Published Friday, May 7, 2004, in the Palo Alto Daily News
Locals' land eyed for train plan
By Jean Whitney
Daily News Staff Writer
Atherton residents were stunned to learn last night that bringing
high-speed rail through town would require taking property from
residents' backyards for more tracks.
Chuck Harvey, chief operating officer for Caltrain revealed high-
speed trains need two more tracks during a presentation at the
Atherton Civic Interest League annual state-of-the-town meeting
in the Holbrooke [sic] Palmer Park Jennings Pavilion. Harvey was
standing-in for state transportation officials who couldn't attend.
"It's scary when they are talking about taking property," said Mayor
Kathy McKeithen outside the meeting. "There's [sic] obviously thing
[sic] we haven't thought about."
The Atherton Caltrain right-of-way -- which the high-speed line
would likely use -- is too narrow for more tracks, according to
Harvey. Caltrain only has two now on the right-of-way.
City Council member Jim Janz, who heads up a town committee on
train transit, main it clear nothing definite has been decided yet.
However, Harvey insisted that high-speed rail was seen as necessary
statewide to cope with a projected population increase statewide by
"I think it's important to understand that it's coming," Harvey
said. "They would have to take property."
The plan would have the trains running by 2014 and cost $25 billion
to build. A trip between San Francisco and Los Angeles would take
two-and-a-half hours. A bond would fund the building of it. Trains
would run up to 300 miles-per-hour by some estimates and about 120
miles-per-hour through more [sic] cities.
While transit committee member Greg Conlon praised high speed trains
he used in Europe -- eating lunch in Paris and dinner London -- he
asked for clarification from Harvey on seizing property for high
speed rail through town.
Outside the meeting, other residents question the likelihood that
high speed would be welcome in town.
"It would change the community," said John Shenk. "I think the idea
is good. But will it work, coming through residential communities?"
Atherton has no commercial property and any expansion would be at
the expense of residents' land.
High speed trains are not to be confused with "Baby Bullet" express
trains that Caltrain is set to launch June 7 which will skip station
stops but travel at current speeds -- simply making trips shorter by
Another resident, Denise Kupperman, said she liked the notion of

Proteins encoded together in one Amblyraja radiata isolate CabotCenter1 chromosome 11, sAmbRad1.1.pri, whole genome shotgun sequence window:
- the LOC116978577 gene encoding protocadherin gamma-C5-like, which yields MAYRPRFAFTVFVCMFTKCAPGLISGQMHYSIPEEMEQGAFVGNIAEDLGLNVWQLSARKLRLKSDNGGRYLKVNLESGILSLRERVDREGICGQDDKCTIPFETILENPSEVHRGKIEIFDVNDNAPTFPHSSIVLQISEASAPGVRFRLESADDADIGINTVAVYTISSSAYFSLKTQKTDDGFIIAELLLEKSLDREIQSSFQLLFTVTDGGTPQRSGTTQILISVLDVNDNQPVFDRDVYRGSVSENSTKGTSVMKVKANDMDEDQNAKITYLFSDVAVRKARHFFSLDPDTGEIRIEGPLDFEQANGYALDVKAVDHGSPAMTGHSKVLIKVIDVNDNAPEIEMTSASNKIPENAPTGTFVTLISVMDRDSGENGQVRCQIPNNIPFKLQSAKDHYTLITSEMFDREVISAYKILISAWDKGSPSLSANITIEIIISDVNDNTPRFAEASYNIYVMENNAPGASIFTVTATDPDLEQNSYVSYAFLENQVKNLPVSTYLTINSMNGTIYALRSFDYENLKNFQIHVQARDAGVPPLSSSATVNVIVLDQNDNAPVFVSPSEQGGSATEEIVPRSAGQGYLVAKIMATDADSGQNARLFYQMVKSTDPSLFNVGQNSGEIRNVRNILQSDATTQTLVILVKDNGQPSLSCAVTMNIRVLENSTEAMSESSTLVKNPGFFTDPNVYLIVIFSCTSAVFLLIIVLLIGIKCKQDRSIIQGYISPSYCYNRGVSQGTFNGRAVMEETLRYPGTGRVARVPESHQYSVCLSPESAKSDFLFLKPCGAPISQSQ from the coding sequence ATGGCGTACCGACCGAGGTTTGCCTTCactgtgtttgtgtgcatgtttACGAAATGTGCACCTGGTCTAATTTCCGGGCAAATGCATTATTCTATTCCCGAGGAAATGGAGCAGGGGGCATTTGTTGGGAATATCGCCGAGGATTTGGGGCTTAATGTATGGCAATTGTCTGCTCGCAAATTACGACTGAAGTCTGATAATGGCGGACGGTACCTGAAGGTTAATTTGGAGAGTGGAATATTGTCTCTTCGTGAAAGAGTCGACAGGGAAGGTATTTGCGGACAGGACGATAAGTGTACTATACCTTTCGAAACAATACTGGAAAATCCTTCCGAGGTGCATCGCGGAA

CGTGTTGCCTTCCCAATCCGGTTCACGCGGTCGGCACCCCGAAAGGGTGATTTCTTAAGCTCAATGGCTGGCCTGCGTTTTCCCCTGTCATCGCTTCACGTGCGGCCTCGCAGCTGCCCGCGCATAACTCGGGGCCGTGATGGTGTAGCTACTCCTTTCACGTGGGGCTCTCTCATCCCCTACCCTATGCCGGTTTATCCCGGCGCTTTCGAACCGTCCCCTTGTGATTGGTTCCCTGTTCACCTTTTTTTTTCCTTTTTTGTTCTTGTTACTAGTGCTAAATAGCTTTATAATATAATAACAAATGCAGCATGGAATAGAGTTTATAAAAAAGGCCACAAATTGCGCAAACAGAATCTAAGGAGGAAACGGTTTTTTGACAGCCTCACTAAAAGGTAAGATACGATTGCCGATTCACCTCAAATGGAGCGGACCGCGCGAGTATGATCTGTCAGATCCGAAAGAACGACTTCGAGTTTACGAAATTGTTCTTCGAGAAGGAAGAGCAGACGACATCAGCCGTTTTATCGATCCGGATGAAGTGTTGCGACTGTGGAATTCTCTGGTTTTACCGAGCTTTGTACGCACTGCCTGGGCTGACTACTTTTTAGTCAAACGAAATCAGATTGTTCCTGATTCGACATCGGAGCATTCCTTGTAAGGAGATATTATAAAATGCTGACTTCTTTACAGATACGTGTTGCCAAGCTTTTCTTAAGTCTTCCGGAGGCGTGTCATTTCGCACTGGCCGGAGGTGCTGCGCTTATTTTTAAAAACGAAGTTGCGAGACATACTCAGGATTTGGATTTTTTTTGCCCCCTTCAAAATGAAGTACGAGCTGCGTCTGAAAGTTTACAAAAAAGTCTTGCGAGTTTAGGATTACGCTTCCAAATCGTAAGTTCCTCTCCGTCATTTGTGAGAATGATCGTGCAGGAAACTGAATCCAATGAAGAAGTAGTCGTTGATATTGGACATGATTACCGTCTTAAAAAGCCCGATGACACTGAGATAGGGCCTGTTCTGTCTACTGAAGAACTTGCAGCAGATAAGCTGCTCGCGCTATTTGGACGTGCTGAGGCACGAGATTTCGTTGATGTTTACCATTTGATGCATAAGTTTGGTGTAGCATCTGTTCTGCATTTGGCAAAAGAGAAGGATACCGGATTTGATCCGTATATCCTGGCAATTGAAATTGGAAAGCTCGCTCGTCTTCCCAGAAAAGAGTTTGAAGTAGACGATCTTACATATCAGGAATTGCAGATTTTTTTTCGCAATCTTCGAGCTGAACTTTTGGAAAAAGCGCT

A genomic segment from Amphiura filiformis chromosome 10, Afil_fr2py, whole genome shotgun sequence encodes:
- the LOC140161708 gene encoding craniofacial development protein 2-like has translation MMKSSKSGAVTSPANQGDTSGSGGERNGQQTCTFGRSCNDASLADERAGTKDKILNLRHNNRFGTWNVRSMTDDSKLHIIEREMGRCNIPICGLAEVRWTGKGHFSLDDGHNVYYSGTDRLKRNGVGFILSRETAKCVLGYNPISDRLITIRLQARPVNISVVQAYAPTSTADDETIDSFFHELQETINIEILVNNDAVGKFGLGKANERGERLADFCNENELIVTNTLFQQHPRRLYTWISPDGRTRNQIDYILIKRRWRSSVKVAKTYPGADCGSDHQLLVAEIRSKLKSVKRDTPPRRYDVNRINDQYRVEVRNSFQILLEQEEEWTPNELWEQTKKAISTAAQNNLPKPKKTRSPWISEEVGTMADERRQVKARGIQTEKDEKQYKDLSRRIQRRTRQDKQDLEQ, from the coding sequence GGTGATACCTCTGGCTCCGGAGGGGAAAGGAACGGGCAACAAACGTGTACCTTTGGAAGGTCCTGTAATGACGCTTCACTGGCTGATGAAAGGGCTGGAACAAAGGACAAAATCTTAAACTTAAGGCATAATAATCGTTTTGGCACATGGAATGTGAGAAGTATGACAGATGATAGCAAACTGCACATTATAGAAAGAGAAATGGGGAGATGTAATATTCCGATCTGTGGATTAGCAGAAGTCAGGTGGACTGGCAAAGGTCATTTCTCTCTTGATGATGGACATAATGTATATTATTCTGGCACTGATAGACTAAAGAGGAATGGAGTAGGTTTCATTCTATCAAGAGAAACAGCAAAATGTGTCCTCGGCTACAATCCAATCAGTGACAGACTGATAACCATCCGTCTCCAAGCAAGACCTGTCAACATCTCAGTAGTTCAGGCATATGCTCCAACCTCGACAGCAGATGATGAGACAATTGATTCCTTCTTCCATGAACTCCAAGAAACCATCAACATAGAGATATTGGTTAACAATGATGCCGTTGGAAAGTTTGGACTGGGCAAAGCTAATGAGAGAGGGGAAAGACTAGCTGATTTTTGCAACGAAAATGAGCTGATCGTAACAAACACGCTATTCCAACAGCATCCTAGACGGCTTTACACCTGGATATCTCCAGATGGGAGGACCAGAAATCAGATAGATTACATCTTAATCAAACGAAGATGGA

high-speed rail combing the state with the population predictions.
"It's difficult to implement in a suburban corridor," Kupperman
said. "But ultimately it will happen."
More immediately, the town is in talks with neighboring cities over
removing the center platform at the Caltrain station and putting
platforms to the outside at a cost of $2 million, for safe operation
of the "Baby Bullet" trains. However, the changes would be ripped up
again for grade separations between tracks and streets, in the event
high-speed rail came up the Peninsula.
"How do we make sure high speed rail doesn't destroy communities
like Atherton? We have a lot of work to do there," Harvey admitted.
[BATN: See also:
Atherton meeting to focus on Caltrain, high-speed rail
Atherton eyes CEQA to block Caltrain service plan
Atherton cites CEQA in bid to fight Caltrain plan
Caltrain "reality" not pretty for Atherton
Atherton residents: axe Caltrain Bullet, hike fares
Atherton to hold meeting on Caltrain service plans
Atherton fights to avoid any Caltrain service cuts
Atherton newsletter on proposed Caltrain schedule
Atherton fights Caltrain cuts to little-used stop
Atherton lobbies to keep its Caltrain service up
Atherton panel says "we deserve" Caltrain service
Petition opposes Atherton Caltrain service cut
Editorial: Caltrain should give Atherton a break
Atherton panel gears up to protest Caltrain plans
Caltrain schedule proposal concerns Atherton
Caltrain may slash Atherton service; input sought
Caltrain may sharply cut Atherton service
Letter: Atherton wrong to oppose high-speed rail
Atherton to create panel to fight high-speed trains
Atherton puts Caltrain grade seps on its wish list
Atherton officials vow to fight high-speed rail
Atherton residents oppose Caltrain corridor plans